Decomposing and Composing 20

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Students learn to decompose and compose the number 20. They learn to recognize decompositions on the rekenrek but also use arrows for number bonds and numbers. They learn to compose numbers by counting on.

It is useful to know how that you can split 20 into different groups. You can divide 20 notebooks into two piles of different amounts. An example is 13 and 7, but also 18 and 2.

Students practice counting to 20 and write down the number of counted objects.

Show that you can decompose the number 20 in different ways on the rekenrek. If you already have one of the numbers, you simply count on to see how many are needed. Explain that that is called composing a number. Ask students to practice decompositions of 20 with you on their rekenreks. Show all decompositions of 20. Check that students have understood by having them write down their own decompositions. Next, explain that it is sometimes possible to see the decomposition in an image by color and that the numbers in a number bond can be switched. Discuss that you can also use an arrow to show the number bonds. Practice recognizing the numbers in the images with beads and discuss with students which numbers they can switch, and where number bonds and arrows could be used. Explain that when a decomposition isn't visible by color, that you count on to discover the missing number. Practice this together and check that students are able to count on. There are also decompositions that only have a number. Ask the students to decompose in their heads, but they can use blocks to support their thinking.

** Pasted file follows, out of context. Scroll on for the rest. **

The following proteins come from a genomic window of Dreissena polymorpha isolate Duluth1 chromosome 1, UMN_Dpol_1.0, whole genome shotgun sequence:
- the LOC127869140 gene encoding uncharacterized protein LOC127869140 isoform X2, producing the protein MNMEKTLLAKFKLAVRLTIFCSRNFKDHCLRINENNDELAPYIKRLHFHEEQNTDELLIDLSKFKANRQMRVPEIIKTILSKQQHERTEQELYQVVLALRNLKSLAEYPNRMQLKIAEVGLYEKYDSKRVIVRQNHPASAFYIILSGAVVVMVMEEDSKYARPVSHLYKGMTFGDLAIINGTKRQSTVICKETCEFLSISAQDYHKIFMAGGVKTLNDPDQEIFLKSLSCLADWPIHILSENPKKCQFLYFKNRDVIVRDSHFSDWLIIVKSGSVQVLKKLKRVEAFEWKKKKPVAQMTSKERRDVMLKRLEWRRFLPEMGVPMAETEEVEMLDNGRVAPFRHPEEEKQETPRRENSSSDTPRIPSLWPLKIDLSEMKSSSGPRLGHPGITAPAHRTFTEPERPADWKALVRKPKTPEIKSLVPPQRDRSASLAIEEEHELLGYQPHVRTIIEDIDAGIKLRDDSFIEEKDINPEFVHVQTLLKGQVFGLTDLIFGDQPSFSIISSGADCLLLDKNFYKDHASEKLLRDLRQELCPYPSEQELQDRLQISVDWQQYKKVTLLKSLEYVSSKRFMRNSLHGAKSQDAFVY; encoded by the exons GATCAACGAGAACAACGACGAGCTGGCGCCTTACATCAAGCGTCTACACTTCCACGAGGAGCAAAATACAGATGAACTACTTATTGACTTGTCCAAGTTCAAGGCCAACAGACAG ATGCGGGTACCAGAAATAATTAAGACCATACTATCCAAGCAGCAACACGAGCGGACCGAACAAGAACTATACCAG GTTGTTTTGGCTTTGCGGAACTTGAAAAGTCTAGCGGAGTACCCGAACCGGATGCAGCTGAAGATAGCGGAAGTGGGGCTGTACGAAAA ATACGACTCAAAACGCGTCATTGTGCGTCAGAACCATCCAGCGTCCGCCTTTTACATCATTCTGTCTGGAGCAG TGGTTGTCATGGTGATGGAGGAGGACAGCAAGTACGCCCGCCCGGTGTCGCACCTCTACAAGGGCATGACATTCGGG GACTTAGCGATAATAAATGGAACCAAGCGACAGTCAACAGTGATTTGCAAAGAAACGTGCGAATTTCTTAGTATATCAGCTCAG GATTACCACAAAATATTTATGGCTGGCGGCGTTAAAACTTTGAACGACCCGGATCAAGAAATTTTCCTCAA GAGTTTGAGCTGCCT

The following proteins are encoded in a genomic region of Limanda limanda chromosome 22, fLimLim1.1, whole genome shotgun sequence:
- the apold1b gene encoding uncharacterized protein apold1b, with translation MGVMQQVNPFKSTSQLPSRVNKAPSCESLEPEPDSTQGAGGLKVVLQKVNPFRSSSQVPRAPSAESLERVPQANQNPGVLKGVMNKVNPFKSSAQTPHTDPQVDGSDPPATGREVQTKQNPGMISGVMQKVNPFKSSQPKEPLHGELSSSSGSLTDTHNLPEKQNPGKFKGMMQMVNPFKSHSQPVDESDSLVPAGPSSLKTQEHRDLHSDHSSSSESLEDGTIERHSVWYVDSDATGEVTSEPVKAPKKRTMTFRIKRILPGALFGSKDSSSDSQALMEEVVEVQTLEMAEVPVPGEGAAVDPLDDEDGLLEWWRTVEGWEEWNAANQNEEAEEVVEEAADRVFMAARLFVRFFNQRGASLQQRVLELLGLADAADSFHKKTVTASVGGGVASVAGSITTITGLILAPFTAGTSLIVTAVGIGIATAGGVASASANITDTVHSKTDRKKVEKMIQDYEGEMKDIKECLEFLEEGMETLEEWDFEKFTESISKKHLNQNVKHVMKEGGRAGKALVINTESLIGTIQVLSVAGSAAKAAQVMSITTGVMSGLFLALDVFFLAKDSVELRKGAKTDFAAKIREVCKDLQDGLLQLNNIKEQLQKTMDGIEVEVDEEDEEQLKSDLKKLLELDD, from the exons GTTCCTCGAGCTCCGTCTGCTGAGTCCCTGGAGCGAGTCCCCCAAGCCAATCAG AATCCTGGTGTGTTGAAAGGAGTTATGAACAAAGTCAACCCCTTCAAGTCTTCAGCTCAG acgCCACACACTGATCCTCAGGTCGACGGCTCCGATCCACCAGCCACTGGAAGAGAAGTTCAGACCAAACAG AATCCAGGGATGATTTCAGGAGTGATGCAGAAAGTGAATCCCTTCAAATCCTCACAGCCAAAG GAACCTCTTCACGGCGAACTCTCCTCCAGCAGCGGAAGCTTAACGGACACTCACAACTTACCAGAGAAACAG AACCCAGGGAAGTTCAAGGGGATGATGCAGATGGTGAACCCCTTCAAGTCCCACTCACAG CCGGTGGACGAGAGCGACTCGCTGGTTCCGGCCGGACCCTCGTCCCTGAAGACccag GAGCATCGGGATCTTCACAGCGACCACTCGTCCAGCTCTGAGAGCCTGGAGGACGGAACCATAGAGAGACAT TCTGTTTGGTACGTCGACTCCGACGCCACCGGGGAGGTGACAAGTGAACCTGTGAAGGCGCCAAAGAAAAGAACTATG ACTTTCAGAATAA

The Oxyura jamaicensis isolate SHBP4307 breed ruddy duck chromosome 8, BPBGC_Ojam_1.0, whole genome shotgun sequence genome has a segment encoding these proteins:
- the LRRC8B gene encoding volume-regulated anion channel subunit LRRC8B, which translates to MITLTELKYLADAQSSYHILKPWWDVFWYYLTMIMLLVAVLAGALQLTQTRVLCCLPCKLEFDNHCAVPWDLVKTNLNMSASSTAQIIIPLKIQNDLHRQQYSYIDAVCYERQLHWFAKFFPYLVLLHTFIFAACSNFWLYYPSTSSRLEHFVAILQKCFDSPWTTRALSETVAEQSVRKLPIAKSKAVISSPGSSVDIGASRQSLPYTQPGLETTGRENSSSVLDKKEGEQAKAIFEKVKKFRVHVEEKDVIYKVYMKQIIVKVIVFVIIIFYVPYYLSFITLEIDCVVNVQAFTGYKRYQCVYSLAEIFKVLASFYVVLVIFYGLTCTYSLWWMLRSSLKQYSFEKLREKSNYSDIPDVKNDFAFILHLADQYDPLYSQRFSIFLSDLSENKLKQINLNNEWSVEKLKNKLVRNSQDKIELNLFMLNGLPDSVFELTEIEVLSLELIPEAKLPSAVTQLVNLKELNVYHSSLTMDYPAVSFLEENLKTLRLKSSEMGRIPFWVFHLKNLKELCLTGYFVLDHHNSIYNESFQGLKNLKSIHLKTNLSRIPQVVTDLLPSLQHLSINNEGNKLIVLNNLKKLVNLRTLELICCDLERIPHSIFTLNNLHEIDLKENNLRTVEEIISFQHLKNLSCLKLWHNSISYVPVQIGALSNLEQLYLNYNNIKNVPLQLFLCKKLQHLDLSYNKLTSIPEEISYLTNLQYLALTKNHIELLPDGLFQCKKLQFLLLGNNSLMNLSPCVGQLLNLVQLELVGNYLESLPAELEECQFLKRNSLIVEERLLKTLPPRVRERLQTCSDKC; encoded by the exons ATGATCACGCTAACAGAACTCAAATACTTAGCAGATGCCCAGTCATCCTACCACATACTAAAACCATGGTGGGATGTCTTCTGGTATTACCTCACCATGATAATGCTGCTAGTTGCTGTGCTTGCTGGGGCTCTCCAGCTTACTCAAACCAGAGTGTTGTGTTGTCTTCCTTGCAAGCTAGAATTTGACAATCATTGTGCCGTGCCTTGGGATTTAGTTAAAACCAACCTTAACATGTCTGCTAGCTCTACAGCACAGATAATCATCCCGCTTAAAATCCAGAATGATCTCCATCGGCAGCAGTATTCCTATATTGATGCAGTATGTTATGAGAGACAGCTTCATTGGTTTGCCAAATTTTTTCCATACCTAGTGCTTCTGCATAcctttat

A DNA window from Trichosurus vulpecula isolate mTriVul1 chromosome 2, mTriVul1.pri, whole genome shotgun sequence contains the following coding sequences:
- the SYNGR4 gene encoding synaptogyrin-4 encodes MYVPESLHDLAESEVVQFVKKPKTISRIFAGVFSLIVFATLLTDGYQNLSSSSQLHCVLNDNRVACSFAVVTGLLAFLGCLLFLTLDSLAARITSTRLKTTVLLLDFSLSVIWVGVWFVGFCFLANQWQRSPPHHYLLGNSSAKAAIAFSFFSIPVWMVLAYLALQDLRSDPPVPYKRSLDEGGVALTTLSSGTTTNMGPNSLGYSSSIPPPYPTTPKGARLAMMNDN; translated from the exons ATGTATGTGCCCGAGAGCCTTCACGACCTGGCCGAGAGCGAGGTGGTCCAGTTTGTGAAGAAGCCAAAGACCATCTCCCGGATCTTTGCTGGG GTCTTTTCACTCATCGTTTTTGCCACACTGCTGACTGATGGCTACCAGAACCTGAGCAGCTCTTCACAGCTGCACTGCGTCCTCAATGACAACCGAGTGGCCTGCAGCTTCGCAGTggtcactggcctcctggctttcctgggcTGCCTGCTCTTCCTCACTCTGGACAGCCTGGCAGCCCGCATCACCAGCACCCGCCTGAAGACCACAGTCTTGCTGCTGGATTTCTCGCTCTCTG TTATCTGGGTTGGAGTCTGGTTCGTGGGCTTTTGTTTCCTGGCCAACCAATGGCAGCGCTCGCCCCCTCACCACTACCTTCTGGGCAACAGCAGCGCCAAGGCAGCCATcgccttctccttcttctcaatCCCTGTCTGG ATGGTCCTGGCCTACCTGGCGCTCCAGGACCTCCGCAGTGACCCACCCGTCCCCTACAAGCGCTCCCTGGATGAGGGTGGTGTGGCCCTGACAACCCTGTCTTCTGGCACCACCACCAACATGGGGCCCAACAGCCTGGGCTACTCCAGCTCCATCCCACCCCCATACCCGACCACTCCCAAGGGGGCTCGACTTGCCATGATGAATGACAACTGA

Check that students understand decomposing and composing 20 by asking the following questions:

- What does it mean to decompose a number?

- How can you check if your number bond is correct? (count on)

- Can you name a few decompositions of 20?

Students practice composing 20 by counting on to find the missing number in the number bond, they are supported by objects. Next they will have to find the missing number without the support of objects.

Check that students can decompose 20 by having them fill in the missing number in a decomposition. Discuss that it is useful to be able to decompose and compose 20 so you can divide objects in different ways. You can choose to draw more arrows for number bonds and ask students to complete them for 20.

Students who are challenged by decomposing can be supported by the use of manipulatives. They can also use a rekenrek to help visualize the decompositions.

rekenrek, blocks

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